In the absence of other available data, we suggest that top predators progressively exert more top-down pressure the more abundant they become towards the core of their ranges, such that mesopredators disappear when deaths (induced by top predator competition or killing) exceed births. The spatial gradient across the range edge of the top predators that we examined is essentially a surrogate for top predator abundance. Although not essential for supporting the ECH, the existence of breakpoints in the fitted lines for mesopredators and top predators may identify abundance thresholds at which the top predator becomes ecologically effective22 at suppressing the mesopredator, or the key threshold beyond which the ecological effectiveness of the top predator increases rapidly (Fig. 4). By implication, relationships between top predators and mesopredators at large spatial scales are frequency dependent23, with top predators exerting disproportionately higher levels of mesopredator suppression as their abundance increases.

Our analysis supports historical accounts linking the rapid expansion of mesopredator populations to the extirpation of top predators24, and suggests further that top predators can suppress mesopredator populations, even to the point of complete exclusion, as demonstrated in smaller scale studies25. However, the mere presence of a top predator may not be sufficient to exert strong suppressive effects on mesopredators. This observation could explain why some studies have documented only weak effects of top predators on mesopredators26. Furthermore, the mesopredator breakpoints identified in North America and Australia West were 143 and 61 km away from the top predator breakpoints respectively. Both these mesopredator breakpoints occurred well into each top predator’s range suggesting there are expansive areas where these predators coexist (Fig. 4). In Europe and Australia East the top predator abundance indices also decreased at distances well away from the range edge (Fig. 4). These decreases did not correspond with an increase in mesopredator abundance indices in either case, indicating the presence of abiotic stressors or that the habitats are not well suited for either species. In the case of the latter, the bounty data suggest that both grey wolves and golden jackals are virtually absent from northern Serbia where there is intensive agriculture, a finding that supports other studies27,28. Similarly, Eastern Australia (especially along the coastline) is a heavily human-modified system in comparison to inland Australia, and so this may explain the decline in dingo abundance indices that we found on the far eastern side there.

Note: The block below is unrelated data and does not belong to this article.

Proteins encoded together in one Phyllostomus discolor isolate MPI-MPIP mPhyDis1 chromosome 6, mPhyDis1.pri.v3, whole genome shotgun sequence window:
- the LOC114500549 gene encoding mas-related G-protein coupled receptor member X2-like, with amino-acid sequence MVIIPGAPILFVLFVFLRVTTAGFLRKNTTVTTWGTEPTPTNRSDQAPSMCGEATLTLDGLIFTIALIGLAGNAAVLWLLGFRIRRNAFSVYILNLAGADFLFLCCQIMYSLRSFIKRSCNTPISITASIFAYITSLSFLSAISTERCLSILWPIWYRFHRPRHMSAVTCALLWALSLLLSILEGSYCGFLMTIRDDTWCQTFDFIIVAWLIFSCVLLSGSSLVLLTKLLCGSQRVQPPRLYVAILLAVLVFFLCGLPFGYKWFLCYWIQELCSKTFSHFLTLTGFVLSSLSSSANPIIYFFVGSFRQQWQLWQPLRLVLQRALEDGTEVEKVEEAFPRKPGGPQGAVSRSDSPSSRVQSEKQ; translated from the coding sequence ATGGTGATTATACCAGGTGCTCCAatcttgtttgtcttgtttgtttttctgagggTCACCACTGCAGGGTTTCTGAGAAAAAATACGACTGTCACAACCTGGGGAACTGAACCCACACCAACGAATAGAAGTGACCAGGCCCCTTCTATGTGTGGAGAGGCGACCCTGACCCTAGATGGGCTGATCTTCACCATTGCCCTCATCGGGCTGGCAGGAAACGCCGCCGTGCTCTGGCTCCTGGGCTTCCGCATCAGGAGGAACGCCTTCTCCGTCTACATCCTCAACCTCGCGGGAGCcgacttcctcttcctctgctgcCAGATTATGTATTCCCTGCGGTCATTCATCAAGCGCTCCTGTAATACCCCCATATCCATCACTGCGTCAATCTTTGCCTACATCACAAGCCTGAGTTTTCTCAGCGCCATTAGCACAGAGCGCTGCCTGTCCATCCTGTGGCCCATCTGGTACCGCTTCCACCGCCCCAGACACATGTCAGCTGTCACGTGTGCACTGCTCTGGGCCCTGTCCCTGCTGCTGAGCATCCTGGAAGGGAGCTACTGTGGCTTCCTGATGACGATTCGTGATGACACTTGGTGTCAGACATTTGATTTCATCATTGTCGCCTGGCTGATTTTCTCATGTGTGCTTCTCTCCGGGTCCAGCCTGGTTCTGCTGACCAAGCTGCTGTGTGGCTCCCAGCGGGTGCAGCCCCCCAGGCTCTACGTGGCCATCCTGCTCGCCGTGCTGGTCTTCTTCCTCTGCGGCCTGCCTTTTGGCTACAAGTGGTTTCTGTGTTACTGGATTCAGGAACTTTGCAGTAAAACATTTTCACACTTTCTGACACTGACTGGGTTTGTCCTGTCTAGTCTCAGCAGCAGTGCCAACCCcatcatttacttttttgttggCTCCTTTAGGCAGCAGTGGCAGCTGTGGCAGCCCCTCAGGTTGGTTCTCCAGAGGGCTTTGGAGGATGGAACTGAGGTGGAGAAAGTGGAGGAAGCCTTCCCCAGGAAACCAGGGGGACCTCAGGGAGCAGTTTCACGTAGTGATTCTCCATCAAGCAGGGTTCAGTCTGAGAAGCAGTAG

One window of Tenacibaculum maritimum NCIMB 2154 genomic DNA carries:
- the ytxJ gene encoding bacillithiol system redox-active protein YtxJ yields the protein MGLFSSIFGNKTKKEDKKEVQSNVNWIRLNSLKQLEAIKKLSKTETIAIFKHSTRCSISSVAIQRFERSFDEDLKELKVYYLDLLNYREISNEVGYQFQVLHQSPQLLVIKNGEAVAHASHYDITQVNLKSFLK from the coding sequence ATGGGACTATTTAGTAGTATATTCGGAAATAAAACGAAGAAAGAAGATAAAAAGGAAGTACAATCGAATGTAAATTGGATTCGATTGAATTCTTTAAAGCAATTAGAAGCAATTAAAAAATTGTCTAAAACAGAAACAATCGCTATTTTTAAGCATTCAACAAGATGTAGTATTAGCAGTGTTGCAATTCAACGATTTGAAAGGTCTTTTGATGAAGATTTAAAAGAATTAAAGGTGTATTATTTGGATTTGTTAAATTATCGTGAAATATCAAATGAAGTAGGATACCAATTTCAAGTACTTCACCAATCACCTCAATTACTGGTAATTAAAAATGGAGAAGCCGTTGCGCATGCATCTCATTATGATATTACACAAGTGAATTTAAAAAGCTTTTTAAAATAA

Another factor that could limit top-down suppression of mesopredators is that the social stability of top predators is often altered by anthropogenic control29,30, such that human influences dampen the strength of top-down forcing31,32 and lead to a shift in ecological state to a bottom-up driven system with increased mesopredators31. In our case studies, the ranges of top predators contracted due to killing by humans and human modifications to the environment (for example, habitat loss and fragmentation). When assessing the ability of top predators to suppress mesopredators, it may therefore be necessary to consider social stability of top predators and other anthropogenically driven influences on landscapes and foodwebs18. Such investigations would help to ascertain the circumstances where top predators and mesopredators coexist, or where suppression occurs versus complete exclusion. When considering grey wolves and coyotes, complete mesopredator exclusion is possible, at least at historical levels of top predator abundance across large landscapes24. Even more recently, complete exclusion has been found in relatively closed systems (for example, Isle Royale National Park, USA25), although coexistence has been found in more open systems where constant immigration by the mesopredators is possible (for example, Riding Mountain National Park, Canada33). Our case studies suggest there is a point where mesopredators are virtually absent well within top predator ranges, but it is not possible to determine if this reflects complete exclusion or simply low detection based on bounty returns.